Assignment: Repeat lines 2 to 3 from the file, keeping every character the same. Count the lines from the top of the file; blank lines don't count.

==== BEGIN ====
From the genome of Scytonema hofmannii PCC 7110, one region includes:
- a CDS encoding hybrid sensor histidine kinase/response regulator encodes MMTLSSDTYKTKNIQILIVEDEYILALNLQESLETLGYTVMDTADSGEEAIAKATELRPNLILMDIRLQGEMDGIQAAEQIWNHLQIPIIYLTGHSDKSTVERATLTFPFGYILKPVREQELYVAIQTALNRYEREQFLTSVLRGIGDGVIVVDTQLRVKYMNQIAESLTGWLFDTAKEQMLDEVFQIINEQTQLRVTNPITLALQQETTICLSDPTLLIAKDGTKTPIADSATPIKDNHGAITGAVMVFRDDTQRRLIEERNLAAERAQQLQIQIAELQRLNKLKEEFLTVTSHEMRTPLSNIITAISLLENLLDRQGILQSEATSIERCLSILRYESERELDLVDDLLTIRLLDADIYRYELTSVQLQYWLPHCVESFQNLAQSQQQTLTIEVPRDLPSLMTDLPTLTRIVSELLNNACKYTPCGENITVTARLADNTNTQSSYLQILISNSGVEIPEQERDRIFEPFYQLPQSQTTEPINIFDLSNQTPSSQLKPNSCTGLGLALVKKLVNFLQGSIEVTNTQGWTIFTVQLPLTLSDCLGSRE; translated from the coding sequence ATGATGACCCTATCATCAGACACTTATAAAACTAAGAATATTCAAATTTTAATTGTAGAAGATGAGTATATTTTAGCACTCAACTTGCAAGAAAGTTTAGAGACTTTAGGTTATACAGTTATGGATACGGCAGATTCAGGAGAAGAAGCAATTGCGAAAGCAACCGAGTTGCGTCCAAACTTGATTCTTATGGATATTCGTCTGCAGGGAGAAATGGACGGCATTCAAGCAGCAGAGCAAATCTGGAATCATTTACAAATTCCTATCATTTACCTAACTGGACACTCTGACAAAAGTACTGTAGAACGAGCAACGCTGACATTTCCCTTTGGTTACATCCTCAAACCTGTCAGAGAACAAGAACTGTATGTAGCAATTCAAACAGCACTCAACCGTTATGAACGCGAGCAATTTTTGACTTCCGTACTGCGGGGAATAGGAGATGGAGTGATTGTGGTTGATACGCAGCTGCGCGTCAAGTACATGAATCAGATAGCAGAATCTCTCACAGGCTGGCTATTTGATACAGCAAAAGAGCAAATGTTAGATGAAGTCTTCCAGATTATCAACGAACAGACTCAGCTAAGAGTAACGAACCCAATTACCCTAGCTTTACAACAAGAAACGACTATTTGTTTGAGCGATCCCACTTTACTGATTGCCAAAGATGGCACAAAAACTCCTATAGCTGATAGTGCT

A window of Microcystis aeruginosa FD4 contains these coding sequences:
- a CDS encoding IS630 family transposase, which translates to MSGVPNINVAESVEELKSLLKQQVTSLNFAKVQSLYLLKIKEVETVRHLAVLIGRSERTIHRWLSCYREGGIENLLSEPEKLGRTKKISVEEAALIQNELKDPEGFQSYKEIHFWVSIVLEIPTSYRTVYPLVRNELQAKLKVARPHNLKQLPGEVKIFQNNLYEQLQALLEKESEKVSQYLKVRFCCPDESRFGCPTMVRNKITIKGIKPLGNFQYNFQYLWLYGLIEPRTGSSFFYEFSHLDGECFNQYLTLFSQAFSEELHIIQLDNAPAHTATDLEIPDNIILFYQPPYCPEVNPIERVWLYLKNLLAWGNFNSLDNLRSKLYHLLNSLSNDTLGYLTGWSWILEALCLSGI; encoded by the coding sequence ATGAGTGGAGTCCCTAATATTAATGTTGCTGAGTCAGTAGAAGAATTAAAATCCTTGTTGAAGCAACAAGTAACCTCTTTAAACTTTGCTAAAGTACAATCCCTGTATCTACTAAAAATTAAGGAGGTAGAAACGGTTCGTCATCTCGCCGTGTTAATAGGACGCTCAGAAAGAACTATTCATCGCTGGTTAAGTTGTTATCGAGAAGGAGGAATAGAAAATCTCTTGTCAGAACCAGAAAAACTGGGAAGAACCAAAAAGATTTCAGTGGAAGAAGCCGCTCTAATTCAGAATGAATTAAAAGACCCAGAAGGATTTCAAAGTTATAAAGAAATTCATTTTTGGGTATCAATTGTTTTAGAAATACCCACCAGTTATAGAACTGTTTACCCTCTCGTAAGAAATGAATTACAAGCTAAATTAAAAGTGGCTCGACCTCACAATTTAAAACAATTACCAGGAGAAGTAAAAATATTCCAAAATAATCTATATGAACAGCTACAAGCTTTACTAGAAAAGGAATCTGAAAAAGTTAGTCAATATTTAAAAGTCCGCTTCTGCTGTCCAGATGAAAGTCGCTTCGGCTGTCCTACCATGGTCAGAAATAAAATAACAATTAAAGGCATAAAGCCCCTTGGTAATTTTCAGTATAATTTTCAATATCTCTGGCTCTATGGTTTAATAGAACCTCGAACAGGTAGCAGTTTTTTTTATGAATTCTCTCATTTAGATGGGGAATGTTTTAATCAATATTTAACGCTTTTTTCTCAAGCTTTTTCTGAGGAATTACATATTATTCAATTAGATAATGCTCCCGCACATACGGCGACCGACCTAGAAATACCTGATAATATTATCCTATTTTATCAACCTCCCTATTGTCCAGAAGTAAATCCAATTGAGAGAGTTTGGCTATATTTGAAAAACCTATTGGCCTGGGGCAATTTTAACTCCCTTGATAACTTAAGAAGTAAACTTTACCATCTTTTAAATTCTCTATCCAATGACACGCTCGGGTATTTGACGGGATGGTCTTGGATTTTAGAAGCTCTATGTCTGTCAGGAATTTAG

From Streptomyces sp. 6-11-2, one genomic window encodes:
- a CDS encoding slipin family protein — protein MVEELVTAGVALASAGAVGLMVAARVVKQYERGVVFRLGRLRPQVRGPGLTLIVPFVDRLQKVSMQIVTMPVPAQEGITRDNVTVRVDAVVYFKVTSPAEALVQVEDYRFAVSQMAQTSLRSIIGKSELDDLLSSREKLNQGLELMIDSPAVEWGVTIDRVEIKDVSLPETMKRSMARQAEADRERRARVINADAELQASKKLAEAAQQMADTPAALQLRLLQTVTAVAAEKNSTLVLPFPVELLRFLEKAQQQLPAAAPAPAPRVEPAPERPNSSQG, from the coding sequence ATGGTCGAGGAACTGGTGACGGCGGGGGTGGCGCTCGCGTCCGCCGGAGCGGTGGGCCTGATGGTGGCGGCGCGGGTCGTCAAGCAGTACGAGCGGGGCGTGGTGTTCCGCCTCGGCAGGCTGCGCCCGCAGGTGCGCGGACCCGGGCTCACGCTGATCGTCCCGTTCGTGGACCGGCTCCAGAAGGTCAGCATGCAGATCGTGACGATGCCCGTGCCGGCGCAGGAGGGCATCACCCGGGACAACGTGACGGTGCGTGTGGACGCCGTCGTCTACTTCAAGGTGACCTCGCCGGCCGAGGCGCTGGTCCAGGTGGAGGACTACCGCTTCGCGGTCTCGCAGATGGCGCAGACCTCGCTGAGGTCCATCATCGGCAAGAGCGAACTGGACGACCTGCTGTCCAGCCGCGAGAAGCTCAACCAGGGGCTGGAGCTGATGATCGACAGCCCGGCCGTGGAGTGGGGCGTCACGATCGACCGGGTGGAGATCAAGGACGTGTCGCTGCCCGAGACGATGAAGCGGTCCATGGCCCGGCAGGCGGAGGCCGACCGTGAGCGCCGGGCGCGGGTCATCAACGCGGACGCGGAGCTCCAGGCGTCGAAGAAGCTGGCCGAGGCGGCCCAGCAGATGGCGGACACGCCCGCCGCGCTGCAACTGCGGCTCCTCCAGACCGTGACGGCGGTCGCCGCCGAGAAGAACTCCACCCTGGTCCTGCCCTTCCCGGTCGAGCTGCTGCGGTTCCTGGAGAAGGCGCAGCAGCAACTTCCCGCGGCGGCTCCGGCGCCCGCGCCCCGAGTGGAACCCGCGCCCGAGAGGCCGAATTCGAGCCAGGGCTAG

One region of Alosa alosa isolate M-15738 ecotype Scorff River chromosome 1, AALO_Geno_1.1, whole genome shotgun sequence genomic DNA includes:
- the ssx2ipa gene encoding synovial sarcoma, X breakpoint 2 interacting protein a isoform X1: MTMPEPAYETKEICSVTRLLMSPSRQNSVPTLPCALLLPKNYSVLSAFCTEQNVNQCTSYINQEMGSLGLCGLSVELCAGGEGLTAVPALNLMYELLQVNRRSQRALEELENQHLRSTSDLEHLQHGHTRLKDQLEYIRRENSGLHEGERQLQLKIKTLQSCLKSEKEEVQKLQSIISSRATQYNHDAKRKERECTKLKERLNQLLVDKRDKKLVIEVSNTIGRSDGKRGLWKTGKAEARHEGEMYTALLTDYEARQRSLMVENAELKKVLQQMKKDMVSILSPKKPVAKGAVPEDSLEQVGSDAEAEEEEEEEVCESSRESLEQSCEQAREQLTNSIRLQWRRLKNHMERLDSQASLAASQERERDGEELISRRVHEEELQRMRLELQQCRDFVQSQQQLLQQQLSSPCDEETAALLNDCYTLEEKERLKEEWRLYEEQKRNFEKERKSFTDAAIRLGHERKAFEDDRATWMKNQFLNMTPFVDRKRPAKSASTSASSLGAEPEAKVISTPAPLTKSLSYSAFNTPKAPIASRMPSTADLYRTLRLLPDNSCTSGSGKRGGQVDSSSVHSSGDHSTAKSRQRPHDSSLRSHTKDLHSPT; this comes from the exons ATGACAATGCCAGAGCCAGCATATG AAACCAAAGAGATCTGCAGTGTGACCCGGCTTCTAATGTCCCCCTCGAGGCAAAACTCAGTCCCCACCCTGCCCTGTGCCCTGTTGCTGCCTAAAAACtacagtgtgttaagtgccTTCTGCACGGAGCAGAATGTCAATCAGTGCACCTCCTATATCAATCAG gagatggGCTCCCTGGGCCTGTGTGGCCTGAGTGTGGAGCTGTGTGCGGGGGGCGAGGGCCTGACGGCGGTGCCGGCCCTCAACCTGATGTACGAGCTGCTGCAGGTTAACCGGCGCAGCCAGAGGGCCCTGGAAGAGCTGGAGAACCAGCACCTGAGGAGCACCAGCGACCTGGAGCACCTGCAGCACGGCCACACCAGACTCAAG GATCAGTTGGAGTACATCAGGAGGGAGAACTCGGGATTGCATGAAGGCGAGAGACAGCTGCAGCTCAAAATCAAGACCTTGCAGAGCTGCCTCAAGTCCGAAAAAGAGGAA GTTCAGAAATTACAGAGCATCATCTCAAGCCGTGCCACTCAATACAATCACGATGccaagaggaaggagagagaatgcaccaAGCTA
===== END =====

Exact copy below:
- a CDS encoding hybrid sensor histidine kinase/response regulator encodes MMTLSSDTYKTKNIQILIVEDEYILALNLQESLETLGYTVMDTADSGEEAIAKATELRPNLILMDIRLQGEMDGIQAAEQIWNHLQIPIIYLTGHSDKSTVERATLTFPFGYILKPVREQELYVAIQTALNRYEREQFLTSVLRGIGDGVIVVDTQLRVKYMNQIAESLTGWLFDTAKEQMLDEVFQIINEQTQLRVTNPITLALQQETTICLSDPTLLIAKDGTKTPIADSATPIKDNHGAITGAVMVFRDDTQRRLIEERNLAAERAQQLQIQIAELQRLNKLKEEFLTVTSHEMRTPLSNIITAISLLENLLDRQGILQSEATSIERCLSILRYESERELDLVDDLLTIRLLDADIYRYELTSVQLQYWLPHCVESFQNLAQSQQQTLTIEVPRDLPSLMTDLPTLTRIVSELLNNACKYTPCGENITVTARLADNTNTQSSYLQILISNSGVEIPEQERDRIFEPFYQLPQSQTTEPINIFDLSNQTPSSQLKPNSCTGLGLALVKKLVNFLQGSIEVTNTQGWTIFTVQLPLTLSDCLGSRE; translated from the coding sequence ATGATGACCCTATCATCAGACACTTATAAAACTAAGAATATTCAAATTTTAATTGTAGAAGATGAGTATATTTTAGCACTCAACTTGCAAGAAAGTTTAGAGACTTTAGGTTATACAGTTATGGATACGGCAGATTCAGGAGAAGAAGCAATTGCGAAAGCAACCGAGTTGCGTCCAAACTTGATTCTTATGGATATTCGTCTGCAGGGAGAAATGGACGGCATTCAAGCAGCAGAGCAAATCTGGAATCATTTACAAATTCCTATCATTTACCTAACTGGACACTCTGACAAAAGTACTGTAGAACGAGCAACGCTGACATTTCCCTTTGGTTACATCCTCAAACCTGTCAGAGAACAAGAACTGTATGTAGCAATTCAAACAGCACTCAACCGTTATGAACGCGAGCAATTTTTGACTTCCGTACTGCGGGGAATAGGAGATGGAGTGATTGTGGTTGATACGCAGCTGCGCGTCAAGTACATGAATCAGATAGCAGAATCTCTCACAGGCTGGCTATTTGATACAGCAAAAGAGCAAATGTTAGATGAAGTCTTCCAGATTATCAACGAACAGACTCAGCTAAGAGTAACGAACCCAATTACCCTAGCTTTACAACAAGAAACGACTATTTGTTTGAGCGATCCCACTTTACTGATTGCCAAAGATGGCACAAAAACTCCTATAGCTGATAGTGCT

A window of Microcystis aeruginosa FD4 contains these coding sequences: